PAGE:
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Hong Kong Heads Into The Future With Digital Art

Hong Kong

Since the pandemic, the art industry has faced unprecedented challenges but Asia’s art market has displayed resilience with Hong Kong emerging as the region’s arts & culture hub. Thanks to the city’s success at hosting art events, exhibitions, and auctions safely, Hong Kong’s art scene blossomed.

With the busy artistic calendar starting in May, the Hong Kong Tourism Board (HKTB) launched an ‘Arts in Hong Kong’ campaign, a year-long campaign to showcase to a global audience the city’s extraordinary and enduring appeal as an art and cultural hub. The campaign aims to raise Hong Kong’s international profile further, offering in-depth community arts and cultural tours and interactive art tech experiences to encourage the local public and visitors alike to rediscover the city from a cultural perspective.

Hong Kong-based digital artist, Derry Ainsworth, and his NFT “Collected Memories”, a graphic collage of photographs taken over the last seven years in Hong Kong.

Helmed by marquee events – Art Basel Hong Kong, Christie’s Hong Kong Spring Auctions, and exciting additions such as French May and Art Central, art events are reporting strong sales and support across all sectors and market segments. And, along with the newly opened world-class infrastructure at West Kowloon Cultural District; the M+ Museum and the Hong Kong Palace Museum solidify the city’s standing as an art and culture powerhouse attracting investors and art businesses across the globe.

Digital art, an art form that has gained traction over the years was highly visible in many art events this year. The Hong Kong Museum of Art and the upcoming Affordable Art Fair have included digital art elements to cater to a growing appetite for digital art. Most notably at Art Basel, where Hong Kong-based moving image pioneer Ellen Pau’s ‘The Shape of Light’, co-commissioned by Art Basel and M+ and supported by UBS, was presented as the first major co-commission project on the LED façade of M+.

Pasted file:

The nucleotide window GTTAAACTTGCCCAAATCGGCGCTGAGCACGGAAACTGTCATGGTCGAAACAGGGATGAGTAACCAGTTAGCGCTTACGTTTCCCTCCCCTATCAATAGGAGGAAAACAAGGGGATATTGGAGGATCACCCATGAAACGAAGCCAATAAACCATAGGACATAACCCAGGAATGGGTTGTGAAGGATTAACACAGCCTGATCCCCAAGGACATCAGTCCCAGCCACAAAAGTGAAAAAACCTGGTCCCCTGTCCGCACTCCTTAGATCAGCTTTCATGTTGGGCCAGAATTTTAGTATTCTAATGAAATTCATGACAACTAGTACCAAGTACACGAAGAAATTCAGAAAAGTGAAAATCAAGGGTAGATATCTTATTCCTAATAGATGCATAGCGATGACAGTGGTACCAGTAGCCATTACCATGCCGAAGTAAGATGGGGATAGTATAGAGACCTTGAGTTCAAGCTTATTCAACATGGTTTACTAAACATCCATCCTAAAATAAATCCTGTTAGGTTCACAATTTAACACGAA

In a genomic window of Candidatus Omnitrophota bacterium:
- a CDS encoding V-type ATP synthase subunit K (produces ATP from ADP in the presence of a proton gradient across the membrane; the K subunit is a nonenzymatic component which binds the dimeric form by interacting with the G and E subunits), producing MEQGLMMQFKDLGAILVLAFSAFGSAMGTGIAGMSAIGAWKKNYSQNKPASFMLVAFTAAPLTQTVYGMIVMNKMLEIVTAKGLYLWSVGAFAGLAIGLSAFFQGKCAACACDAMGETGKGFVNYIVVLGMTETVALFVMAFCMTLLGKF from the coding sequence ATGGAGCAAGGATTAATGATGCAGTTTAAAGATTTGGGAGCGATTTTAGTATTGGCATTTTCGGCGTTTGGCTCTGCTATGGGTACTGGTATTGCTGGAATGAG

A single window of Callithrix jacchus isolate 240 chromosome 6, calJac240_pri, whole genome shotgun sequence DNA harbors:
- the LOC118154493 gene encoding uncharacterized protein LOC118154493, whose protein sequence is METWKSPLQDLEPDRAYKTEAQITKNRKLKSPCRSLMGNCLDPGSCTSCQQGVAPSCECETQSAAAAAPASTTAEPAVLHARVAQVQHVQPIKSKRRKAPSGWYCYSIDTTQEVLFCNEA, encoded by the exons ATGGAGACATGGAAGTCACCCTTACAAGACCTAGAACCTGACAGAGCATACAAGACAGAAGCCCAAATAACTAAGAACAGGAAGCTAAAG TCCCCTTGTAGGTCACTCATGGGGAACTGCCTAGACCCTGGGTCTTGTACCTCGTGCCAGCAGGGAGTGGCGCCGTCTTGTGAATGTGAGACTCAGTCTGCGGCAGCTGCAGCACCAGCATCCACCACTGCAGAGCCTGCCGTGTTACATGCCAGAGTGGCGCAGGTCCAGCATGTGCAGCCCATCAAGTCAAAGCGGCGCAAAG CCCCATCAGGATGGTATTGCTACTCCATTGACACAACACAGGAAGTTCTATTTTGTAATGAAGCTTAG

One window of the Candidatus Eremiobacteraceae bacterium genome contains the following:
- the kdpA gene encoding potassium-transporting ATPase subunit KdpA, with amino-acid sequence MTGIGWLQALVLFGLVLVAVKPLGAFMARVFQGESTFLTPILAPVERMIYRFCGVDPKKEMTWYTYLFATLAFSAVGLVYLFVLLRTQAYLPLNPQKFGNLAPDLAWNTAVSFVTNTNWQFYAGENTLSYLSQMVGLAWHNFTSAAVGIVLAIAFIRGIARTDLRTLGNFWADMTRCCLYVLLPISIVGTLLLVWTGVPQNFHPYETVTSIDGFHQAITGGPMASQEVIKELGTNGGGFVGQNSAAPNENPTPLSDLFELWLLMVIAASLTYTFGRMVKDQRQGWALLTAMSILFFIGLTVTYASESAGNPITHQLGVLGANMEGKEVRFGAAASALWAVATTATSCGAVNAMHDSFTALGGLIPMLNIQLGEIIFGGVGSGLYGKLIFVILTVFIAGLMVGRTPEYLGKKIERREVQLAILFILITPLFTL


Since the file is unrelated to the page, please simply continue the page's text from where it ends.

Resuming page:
Hong Kong

Ellen Pau’s ‘The Shape of Light’ on the M+ Facade, Hong Kong

As a leading Arts and Cultural Hub, Hong Kong continues to pioneer art technology by championing new art trends such as NFT and shining a spotlight on diverse talents.

This year alone, there are upwards of 10 ground-breaking NFT-related events in the city. From “A Woman’s World”, a first of its kind in Asia showcasing NFT art by female artists in Hong Kong to Asia’s largest NFT exhibition “ARTAVERSE” featuring more than 100 exhibitors to K11 MUSEA’s “METAVISION”, an ambitious showcase of more than 200 NFT works around the mall.

Adrian MOAR by Joan Cornellà on screen (Photo: Courtesy of K11 Musea)

Derry Ainsworth, a Hong Kong-based NFT artist and Creative Director of Digital Art Fair Asia hopes to cultivate and inspire a new generation of art collectors to embrace the use of digital technology to explore the beauty of art and culture.

“I truly believe that art in all its forms will always have value, whether it be a digital NFT or a physical painting. Currently, there is a huge interest in NFTs because it is an exciting, technology that offers a new platform for people to collect and experience art. NFT art also benefits both the artist and collector because of traceable secondary sales, security, and utility.” Said Derry Ainsworth.

Derry Ainsworth who is also part of a community of Hong Kong enthusiasts called Hong Kong Super Fan loves getting inspiration from markets, buildings, and especially, neon-lit streets as it brings a sci-fi feel to his works. But Derry is most excited that the city is at the forefront of elevating the new art form.

“Hong Kong is celebrating Asian art and culture through the adaptation of technology. By pioneering the digital art spaces with exhibitions like the Digital Art Fair Asia in September, the city has established itself as a supporter in this field by celebrating digital art, educating consumers, and providing a global platform for artists to grow.” Added Derry Ainsworth.

Hong Kong

Suhanya Raffel, Museum Director, M+

Suhanya Raffel, the Museum Director of M+, Hong Kong’s new museum of visual culture predicts that the art ecology of Hong Kong will expand and amplify in areas that have not been explored, with M+ playing a pivotal role that contributes to and leads the growth of the ecology.

She added, “M+ has also been looking into NFT amid the rising popularity of metaverse. Our curators have begun to explore the meaning and long-term impacts of NFT as it rises in prominence. The country has a great potential of turning NFT into a new kind of art display that drives technological development and community engagement beyond the geographical boundaries, opening doors to a novel viewing experience for museum visitors and collectors alike.”

As investment in NFTs continues to grow exponentially, the art ecosystem needs best-in-class digital solutions to reassure investors and collectors while providing artists with the platform to showcase their work. With buy-in from the public, and private sectors and continued investment in the arts, cultural and technological infrastructure, the country is ready to be the global digital arts hub.

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